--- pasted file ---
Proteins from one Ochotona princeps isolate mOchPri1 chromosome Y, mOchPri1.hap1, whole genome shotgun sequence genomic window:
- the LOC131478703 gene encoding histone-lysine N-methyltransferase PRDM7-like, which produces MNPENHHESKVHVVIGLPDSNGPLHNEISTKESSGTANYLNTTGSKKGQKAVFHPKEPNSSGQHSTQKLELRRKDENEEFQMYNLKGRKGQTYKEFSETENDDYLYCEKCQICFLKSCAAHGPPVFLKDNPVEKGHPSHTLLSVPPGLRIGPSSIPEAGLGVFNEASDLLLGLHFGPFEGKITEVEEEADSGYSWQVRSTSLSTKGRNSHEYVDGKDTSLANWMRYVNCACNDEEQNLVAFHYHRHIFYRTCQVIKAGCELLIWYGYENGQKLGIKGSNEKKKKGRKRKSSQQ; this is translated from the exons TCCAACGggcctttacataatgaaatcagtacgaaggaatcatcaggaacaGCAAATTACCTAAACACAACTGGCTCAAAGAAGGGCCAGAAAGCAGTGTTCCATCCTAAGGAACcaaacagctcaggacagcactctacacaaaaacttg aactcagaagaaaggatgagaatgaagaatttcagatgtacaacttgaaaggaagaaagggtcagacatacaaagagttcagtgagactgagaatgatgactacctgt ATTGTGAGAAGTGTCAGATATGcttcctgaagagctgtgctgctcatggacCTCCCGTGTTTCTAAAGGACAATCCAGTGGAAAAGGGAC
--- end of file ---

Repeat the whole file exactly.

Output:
Proteins from one Ochotona princeps isolate mOchPri1 chromosome Y, mOchPri1.hap1, whole genome shotgun sequence genomic window:
- the LOC131478703 gene encoding histone-lysine N-methyltransferase PRDM7-like, which produces MNPENHHESKVHVVIGLPDSNGPLHNEISTKESSGTANYLNTTGSKKGQKAVFHPKEPNSSGQHSTQKLELRRKDENEEFQMYNLKGRKGQTYKEFSETENDDYLYCEKCQICFLKSCAAHGPPVFLKDNPVEKGHPSHTLLSVPPGLRIGPSSIPEAGLGVFNEASDLLLGLHFGPFEGKITEVEEEADSGYSWQVRSTSLSTKGRNSHEYVDGKDTSLANWMRYVNCACNDEEQNLVAFHYHRHIFYRTCQVIKAGCELLIWYGYENGQKLGIKGSNEKKKKGRKRKSSQQ; this is translated from the exons TCCAACGggcctttacataatgaaatcagtacgaaggaatcatcaggaacaGCAAATTACCTAAACACAACTGGCTCAAAGAAGGGCCAGAAAGCAGTGTTCCATCCTAAGGAACcaaacagctcaggacagcactctacacaaaaacttg aactcagaagaaaggatgagaatgaagaatttcagatgtacaacttgaaaggaagaaagggtcagacatacaaagagttcagtgagactgagaatgatgactacctgt ATTGTGAGAAGTGTCAGATATGcttcctgaagagctgtgctgctcatggacCTCCCGTGTTTCTAAAGGACAATCCAGTGGAAAAGGGAC